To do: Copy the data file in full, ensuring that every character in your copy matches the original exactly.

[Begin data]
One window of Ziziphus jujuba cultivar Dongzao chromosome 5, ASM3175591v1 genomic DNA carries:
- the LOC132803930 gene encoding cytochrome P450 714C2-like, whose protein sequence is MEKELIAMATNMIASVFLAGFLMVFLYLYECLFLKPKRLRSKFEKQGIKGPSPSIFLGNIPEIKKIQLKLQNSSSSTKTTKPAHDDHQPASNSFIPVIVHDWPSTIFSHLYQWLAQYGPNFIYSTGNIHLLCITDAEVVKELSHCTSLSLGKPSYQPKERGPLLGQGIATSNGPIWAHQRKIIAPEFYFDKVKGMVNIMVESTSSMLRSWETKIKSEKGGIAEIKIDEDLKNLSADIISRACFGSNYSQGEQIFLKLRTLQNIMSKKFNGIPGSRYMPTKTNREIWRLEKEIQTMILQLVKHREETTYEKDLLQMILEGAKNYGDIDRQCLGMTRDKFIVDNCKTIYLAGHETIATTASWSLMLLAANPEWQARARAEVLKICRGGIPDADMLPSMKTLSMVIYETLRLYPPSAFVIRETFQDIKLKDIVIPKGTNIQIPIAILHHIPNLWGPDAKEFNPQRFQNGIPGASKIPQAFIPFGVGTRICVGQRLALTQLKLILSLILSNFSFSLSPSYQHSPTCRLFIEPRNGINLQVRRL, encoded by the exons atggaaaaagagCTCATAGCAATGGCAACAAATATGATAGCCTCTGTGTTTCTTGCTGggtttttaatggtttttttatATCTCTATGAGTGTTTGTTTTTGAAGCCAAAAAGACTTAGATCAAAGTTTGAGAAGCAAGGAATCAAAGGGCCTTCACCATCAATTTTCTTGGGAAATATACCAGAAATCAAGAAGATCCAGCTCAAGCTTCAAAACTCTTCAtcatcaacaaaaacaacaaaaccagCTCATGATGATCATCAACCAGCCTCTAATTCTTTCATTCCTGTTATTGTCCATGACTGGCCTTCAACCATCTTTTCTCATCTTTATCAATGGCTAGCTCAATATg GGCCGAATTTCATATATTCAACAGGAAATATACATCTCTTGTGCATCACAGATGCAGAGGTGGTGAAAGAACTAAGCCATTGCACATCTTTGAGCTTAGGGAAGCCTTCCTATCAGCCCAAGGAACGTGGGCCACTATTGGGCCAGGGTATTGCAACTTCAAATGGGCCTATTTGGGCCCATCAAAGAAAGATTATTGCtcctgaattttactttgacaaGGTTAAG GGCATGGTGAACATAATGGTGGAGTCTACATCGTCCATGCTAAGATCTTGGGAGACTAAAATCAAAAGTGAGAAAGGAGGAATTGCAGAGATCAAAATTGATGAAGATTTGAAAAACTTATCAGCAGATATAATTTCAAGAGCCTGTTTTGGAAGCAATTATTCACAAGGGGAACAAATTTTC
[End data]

One window of Ziziphus jujuba cultivar Dongzao chromosome 5, ASM3175591v1 genomic DNA carries:
- the LOC132803930 gene encoding cytochrome P450 714C2-like, whose protein sequence is MEKELIAMATNMIASVFLAGFLMVFLYLYECLFLKPKRLRSKFEKQGIKGPSPSIFLGNIPEIKKIQLKLQNSSSSTKTTKPAHDDHQPASNSFIPVIVHDWPSTIFSHLYQWLAQYGPNFIYSTGNIHLLCITDAEVVKELSHCTSLSLGKPSYQPKERGPLLGQGIATSNGPIWAHQRKIIAPEFYFDKVKGMVNIMVESTSSMLRSWETKIKSEKGGIAEIKIDEDLKNLSADIISRACFGSNYSQGEQIFLKLRTLQNIMSKKFNGIPGSRYMPTKTNREIWRLEKEIQTMILQLVKHREETTYEKDLLQMILEGAKNYGDIDRQCLGMTRDKFIVDNCKTIYLAGHETIATTASWSLMLLAANPEWQARARAEVLKICRGGIPDADMLPSMKTLSMVIYETLRLYPPSAFVIRETFQDIKLKDIVIPKGTNIQIPIAILHHIPNLWGPDAKEFNPQRFQNGIPGASKIPQAFIPFGVGTRICVGQRLALTQLKLILSLILSNFSFSLSPSYQHSPTCRLFIEPRNGINLQVRRL, encoded by the exons atggaaaaagagCTCATAGCAATGGCAACAAATATGATAGCCTCTGTGTTTCTTGCTGggtttttaatggtttttttatATCTCTATGAGTGTTTGTTTTTGAAGCCAAAAAGACTTAGATCAAAGTTTGAGAAGCAAGGAATCAAAGGGCCTTCACCATCAATTTTCTTGGGAAATATACCAGAAATCAAGAAGATCCAGCTCAAGCTTCAAAACTCTTCAtcatcaacaaaaacaacaaaaccagCTCATGATGATCATCAACCAGCCTCTAATTCTTTCATTCCTGTTATTGTCCATGACTGGCCTTCAACCATCTTTTCTCATCTTTATCAATGGCTAGCTCAATATg GGCCGAATTTCATATATTCAACAGGAAATATACATCTCTTGTGCATCACAGATGCAGAGGTGGTGAAAGAACTAAGCCATTGCACATCTTTGAGCTTAGGGAAGCCTTCCTATCAGCCCAAGGAACGTGGGCCACTATTGGGCCAGGGTATTGCAACTTCAAATGGGCCTATTTGGGCCCATCAAAGAAAGATTATTGCtcctgaattttactttgacaaGGTTAAG GGCATGGTGAACATAATGGTGGAGTCTACATCGTCCATGCTAAGATCTTGGGAGACTAAAATCAAAAGTGAGAAAGGAGGAATTGCAGAGATCAAAATTGATGAAGATTTGAAAAACTTATCAGCAGATATAATTTCAAGAGCCTGTTTTGGAAGCAATTATTCACAAGGGGAACAAATTTTC